The year 2016 in biological anthropology represented a return to the methodical study of classic questions and increased integrative team-based research that utilizes multiple methodological approaches. This review is not comprehensive, but rather highlights several papers that reflect trends in four areas of research within biological anthropology: paleoanthropology, primatology, human biology, and anthropological genetics. Methodological innovation enabled scholars in paleoanthropology to tackle questions once hampered by small sample size. Primatologists approached studies of behavior and reproduction with the rigor characteristic of the subdiscipline, while paying increasing attention to anthropogenic influences on primate habitats. Like their colleagues in paleoanthropology, human biologists also returned to enduring questions regarding reproduction, human adaptation, and behavior, including, notably, a focus on variability in cultural practice and meaning, as well as resource inequity. The publications representing anthropological genetics signify a movement toward an incorporation of multiple lines of evidence in our understanding of human and nonhuman primate ancestry. In total, these papers reveal shifts in biological anthropology toward research that is increasingly aware of the limits of siloed science and attuned to addressing issues salient to the populations and communities in which we work. [comparative morphology, Anthropocene, anthropological genetics, human biology].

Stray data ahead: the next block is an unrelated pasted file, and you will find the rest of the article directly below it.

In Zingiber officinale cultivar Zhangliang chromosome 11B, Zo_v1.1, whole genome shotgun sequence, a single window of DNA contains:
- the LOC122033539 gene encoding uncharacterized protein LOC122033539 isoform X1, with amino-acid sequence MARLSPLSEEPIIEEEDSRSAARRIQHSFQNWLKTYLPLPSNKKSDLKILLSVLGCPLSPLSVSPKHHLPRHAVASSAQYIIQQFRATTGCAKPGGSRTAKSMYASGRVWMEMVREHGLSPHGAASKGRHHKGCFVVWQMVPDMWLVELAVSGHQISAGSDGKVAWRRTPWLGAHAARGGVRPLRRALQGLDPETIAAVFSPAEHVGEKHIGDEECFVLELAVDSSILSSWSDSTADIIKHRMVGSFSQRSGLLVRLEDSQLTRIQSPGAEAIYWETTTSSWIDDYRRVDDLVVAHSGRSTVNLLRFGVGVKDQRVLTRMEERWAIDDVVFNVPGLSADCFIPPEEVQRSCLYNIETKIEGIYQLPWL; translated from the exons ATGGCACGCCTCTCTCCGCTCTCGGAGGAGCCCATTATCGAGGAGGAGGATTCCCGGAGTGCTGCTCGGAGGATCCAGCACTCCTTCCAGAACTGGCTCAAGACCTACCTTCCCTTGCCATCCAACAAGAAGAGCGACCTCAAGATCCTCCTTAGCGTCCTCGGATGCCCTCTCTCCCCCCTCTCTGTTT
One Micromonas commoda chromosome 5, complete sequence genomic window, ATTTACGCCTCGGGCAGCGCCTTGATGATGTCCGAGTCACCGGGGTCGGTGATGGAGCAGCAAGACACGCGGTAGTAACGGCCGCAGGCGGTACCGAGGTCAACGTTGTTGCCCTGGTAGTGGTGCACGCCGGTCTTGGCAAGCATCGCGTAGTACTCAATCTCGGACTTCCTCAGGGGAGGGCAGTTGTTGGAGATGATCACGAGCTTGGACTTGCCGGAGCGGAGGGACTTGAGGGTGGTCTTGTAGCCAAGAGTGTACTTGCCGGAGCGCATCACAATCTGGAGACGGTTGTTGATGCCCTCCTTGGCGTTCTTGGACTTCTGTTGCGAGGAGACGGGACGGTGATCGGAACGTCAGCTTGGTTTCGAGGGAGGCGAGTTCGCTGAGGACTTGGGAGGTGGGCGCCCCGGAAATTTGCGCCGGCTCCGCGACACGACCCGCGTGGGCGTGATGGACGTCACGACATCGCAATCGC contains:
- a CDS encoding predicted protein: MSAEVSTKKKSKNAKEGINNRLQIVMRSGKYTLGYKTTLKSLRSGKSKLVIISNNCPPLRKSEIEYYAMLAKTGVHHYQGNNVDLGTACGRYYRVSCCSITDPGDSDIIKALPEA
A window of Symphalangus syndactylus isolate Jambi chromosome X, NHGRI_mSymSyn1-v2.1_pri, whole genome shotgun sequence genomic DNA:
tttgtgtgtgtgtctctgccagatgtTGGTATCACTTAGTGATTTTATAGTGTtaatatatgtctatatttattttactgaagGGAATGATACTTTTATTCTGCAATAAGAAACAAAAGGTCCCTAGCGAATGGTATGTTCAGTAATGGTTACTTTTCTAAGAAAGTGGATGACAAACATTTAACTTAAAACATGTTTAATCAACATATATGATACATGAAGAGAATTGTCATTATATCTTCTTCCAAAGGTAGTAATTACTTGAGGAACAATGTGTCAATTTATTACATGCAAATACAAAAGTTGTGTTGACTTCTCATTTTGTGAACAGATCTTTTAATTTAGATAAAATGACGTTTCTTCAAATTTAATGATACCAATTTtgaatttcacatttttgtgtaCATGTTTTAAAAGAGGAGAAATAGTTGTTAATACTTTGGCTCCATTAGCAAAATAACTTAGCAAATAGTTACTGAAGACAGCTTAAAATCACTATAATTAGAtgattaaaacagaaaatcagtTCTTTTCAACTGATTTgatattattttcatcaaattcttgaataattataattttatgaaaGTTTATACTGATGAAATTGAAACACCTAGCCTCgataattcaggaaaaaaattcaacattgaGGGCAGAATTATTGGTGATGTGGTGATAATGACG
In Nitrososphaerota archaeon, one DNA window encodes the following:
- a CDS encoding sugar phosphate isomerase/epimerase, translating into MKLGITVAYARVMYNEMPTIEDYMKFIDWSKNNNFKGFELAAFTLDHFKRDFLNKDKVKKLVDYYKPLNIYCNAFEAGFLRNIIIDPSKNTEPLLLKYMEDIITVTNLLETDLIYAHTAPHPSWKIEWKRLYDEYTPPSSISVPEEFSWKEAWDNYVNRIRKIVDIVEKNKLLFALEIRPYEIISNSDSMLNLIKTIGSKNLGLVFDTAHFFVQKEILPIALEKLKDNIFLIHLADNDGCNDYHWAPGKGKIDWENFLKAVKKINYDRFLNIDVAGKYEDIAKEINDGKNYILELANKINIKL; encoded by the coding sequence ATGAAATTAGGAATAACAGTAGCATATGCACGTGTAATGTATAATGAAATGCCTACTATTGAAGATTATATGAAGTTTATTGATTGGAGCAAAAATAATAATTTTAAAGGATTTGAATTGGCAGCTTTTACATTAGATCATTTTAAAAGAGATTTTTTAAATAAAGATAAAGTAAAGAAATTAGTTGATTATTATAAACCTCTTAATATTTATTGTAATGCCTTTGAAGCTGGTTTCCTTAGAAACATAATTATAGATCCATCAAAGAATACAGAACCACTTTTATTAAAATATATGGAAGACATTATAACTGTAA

ASJC Scopus subject areas
- Arts and Humanities (miscellaneous)